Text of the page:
Tongues of flame twist in a fireplace, hinting at the warmth filling the bustling kitchen at MK Valencia. Rail lighting spills a blue aura over dishes that draw from myriad culinary traditions. Mediterranean flavors shine through in salmon drizzled in a pesto sauce and lamb osso bucco. In the dining room, glasses clink occasionally like a xylophonist failing a performance review, setting a tempo for the wait staff, which totes roasted salmon in a pesto sauce.
A curtain of bubbles rises up through champagne cocktails in lively colors that match the crescent-shaped orange booths or electric-blue wine racks. During warmer months, the murmur of conversation spills out onto a patio equipped with a 75" TV. Inside, the lounge also offers two 60" TVs.
Puerto Vallarta Restaurant incorporates a taste of the Mexican coast into its menu of south-of-the-border dishes made from fresh ingredients. Bright green, orange, and blue plates hoist fresh snapper, clams, mussels, and shrimp. The kitchen’s hot grills leave their trademark lines and phone numbers across flank steak, pork, and chicken, each topped with a different accoutrement, such as jalapeños or pineapple sauce. Chefs also sate classic Mexican cravings with dinner staples, including enchiladas, fajitas, and tacos.
The culinary crew at Chicken Magician dunks skinless chicken, shrimp, and other savories in house-made breading and a sizzling deep fryer to craft a menu of hearty southern fare. Patrons can crunch through the seasoned golden crust of six chunks of fried chicken to reach a fresh poultry core untouched by such common preservation methods as freezing, pickling, or dunking in molten bronze. Then savor a 20-piece order of wings smothered in mild, medium, or radioactive buffalo sauce before digging into a dozen sizzling fried shrimp. Meanwhile, a selection of side orders such as french fries or coleslaw vie for attention by doing cartwheels and backflips onto waiting tongues.
Founded in 1954 by James McLamore and David Edgerton, Burger King rapidly expanded from humble beginnings as a lone burger joint to more than 12,400 locations across 79 countries today, making it the second-largest fast-food-hamburger chain in the world. Its signature burger—the Whopper—consists of one to three flame-broiled, quarter-pound beef patties crowned with a miniature fedora and a fully customizable array of toppings such as tomatoes, onions, and dill pickles. Focused on continual improvement, the chain recently reinvented the fries that accompany each value meal, outfitting the spud slices with a thicker cut of potato for a fluffier texture on the inside and crispier golden-brown exterior. A spread of decadent desserts including dutch apple pie and an Oreo sundae keeps sweet teeth from elongating into fangs, and made-to-order breakfast sandwiches clasp eggs, american cheese, and bacon, sausage, or ham between two halves of a flaky croissant to round out the speedy menu.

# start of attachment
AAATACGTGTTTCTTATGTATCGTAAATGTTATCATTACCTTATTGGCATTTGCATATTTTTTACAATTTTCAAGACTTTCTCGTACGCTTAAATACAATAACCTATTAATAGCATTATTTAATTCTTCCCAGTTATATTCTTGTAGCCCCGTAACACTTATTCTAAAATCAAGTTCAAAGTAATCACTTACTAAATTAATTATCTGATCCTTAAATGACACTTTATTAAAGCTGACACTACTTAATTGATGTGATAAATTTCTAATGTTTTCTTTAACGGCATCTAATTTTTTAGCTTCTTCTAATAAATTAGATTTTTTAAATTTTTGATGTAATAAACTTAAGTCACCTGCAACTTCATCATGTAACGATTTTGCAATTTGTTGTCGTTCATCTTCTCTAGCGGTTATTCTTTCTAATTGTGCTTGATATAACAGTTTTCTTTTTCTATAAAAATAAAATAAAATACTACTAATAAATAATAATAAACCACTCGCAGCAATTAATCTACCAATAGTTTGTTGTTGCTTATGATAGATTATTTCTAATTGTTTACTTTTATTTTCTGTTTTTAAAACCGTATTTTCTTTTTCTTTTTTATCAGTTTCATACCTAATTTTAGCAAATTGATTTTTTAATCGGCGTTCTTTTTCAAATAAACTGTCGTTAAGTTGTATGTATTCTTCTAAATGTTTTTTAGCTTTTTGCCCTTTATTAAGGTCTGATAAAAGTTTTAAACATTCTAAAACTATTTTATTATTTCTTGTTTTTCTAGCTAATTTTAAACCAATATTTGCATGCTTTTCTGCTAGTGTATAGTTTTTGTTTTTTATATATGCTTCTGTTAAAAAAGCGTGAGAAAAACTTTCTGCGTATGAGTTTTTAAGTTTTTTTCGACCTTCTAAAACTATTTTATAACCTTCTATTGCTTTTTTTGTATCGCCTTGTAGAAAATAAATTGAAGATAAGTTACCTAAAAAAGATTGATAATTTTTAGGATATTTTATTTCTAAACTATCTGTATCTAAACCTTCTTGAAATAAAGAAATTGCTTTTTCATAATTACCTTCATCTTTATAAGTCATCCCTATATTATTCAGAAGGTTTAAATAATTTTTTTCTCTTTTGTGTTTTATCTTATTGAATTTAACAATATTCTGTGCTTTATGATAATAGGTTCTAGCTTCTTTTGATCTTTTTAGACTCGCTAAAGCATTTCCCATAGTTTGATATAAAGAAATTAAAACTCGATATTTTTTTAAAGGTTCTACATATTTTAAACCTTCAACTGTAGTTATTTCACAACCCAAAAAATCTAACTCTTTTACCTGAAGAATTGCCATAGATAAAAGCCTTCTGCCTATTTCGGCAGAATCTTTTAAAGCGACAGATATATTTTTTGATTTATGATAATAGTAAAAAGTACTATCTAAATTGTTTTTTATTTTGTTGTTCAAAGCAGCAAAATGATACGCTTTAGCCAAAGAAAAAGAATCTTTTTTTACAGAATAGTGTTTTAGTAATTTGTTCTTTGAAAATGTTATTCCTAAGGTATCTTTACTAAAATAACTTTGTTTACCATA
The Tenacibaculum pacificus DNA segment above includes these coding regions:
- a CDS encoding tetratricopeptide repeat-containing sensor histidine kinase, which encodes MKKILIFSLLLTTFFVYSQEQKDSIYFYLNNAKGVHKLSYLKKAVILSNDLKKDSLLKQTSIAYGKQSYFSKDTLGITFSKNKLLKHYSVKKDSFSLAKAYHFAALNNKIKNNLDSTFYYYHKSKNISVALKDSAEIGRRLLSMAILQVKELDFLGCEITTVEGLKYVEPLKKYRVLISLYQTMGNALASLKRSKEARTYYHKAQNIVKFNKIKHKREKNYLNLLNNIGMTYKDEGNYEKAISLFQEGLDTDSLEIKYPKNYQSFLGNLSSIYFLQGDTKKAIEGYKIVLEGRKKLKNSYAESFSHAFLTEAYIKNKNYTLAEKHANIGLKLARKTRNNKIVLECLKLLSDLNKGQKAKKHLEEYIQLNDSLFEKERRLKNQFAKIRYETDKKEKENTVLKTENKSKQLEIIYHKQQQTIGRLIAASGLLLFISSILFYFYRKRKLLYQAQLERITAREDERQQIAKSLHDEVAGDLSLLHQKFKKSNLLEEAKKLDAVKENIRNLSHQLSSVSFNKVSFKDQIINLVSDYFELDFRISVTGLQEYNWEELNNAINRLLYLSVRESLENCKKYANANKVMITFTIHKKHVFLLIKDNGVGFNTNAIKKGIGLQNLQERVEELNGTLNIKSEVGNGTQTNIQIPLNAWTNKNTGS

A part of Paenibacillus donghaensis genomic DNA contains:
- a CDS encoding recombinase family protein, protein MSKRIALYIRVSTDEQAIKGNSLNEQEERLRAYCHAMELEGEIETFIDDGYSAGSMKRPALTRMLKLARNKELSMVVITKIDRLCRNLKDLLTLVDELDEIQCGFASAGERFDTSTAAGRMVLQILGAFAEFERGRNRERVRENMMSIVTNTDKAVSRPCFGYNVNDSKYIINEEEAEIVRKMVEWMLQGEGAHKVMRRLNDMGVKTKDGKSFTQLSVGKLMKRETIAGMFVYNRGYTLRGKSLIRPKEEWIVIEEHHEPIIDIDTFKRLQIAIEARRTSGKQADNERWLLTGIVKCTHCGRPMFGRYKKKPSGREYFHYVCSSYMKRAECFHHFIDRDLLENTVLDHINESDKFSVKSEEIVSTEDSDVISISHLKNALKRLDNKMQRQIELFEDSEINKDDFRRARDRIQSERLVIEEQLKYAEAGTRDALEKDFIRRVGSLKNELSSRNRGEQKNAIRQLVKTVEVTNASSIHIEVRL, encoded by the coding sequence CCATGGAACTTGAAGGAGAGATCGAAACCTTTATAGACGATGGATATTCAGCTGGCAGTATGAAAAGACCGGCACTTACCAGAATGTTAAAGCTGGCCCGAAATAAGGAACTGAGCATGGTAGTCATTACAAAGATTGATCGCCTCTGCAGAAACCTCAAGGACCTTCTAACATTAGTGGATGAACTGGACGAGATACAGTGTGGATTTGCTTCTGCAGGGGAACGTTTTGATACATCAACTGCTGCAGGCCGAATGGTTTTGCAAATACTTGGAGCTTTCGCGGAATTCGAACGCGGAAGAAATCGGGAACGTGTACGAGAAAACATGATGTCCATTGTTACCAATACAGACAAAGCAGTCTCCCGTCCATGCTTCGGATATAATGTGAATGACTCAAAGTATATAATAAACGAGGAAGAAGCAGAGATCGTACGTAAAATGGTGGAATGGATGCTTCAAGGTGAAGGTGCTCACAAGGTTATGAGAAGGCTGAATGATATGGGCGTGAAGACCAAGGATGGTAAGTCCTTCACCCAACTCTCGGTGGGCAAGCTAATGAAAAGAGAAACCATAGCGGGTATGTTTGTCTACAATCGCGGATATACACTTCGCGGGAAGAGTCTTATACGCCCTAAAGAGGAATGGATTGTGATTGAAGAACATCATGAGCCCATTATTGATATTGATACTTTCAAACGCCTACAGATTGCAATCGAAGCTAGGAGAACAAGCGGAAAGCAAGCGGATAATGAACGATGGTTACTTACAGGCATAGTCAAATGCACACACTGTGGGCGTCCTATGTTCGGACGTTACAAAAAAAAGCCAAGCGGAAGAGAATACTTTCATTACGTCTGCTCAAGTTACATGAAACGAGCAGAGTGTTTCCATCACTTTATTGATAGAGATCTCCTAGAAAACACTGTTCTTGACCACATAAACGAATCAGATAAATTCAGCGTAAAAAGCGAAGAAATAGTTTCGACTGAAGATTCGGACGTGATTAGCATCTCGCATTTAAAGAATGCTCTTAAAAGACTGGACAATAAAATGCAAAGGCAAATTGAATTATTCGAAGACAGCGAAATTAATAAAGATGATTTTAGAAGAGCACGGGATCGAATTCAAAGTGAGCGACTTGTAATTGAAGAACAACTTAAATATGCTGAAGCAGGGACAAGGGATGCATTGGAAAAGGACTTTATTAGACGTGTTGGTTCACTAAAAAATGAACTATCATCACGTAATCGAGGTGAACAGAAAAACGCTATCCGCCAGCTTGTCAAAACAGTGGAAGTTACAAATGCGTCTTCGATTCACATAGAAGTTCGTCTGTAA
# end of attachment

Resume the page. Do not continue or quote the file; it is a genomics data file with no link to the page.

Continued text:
When Palermo’s Bakery opened nearly three decades ago, it was a small storefront affair. Husband and wife team, Joanne and Jerry Bruno, baked small-scale confections at first, but over the years, Jerry became adventurous, constructing elaborate designer cakes that grew more intricate over the years. Twenty-five years later, thanks in part to those same creations, the small Italian bakery has grown into two custom cake shops with more than 50 staff members.
Still helmed by the Bruno family, Palermo's Bakery creates lavish wedding cakes bursting with fondant flowers, and specialty cakes sculpted into an array of improbable shapes, such as 3D champagne bottles. Though baked goods and pastries vary by location, they often include more than 20 flavors of cookies, Italian treats such as cannoli, and kosher desserts such as rugalech. All of the duo’s whimsical creations are available for pick-up or delivery.
Chef Sammy Gnasso is no stranger to reinvention. Over the course of his distinguished career, he's worked at some of New York's most distinguished restaurants, catered for a luxurious corporate yacht, and has been featured on his own cable television cooking show. But what's closest to Gnasso's heart isn't the spotlight—it's southern Italian steak and seafood.
The chef indulges his passions (and finally returns to his Italian roots) at In Napoli, where he spends his time perfecting steaks to serve alongside lobster, veal, and a number of wildly inventive pasta dishes. And if those aren't enough to keep diners coming back for more, In Napoli also features fresh toasted garlic bread and house salad featuring their Basil Vinaigrette house dressing that can be purchased at time of visit, which should do the trick.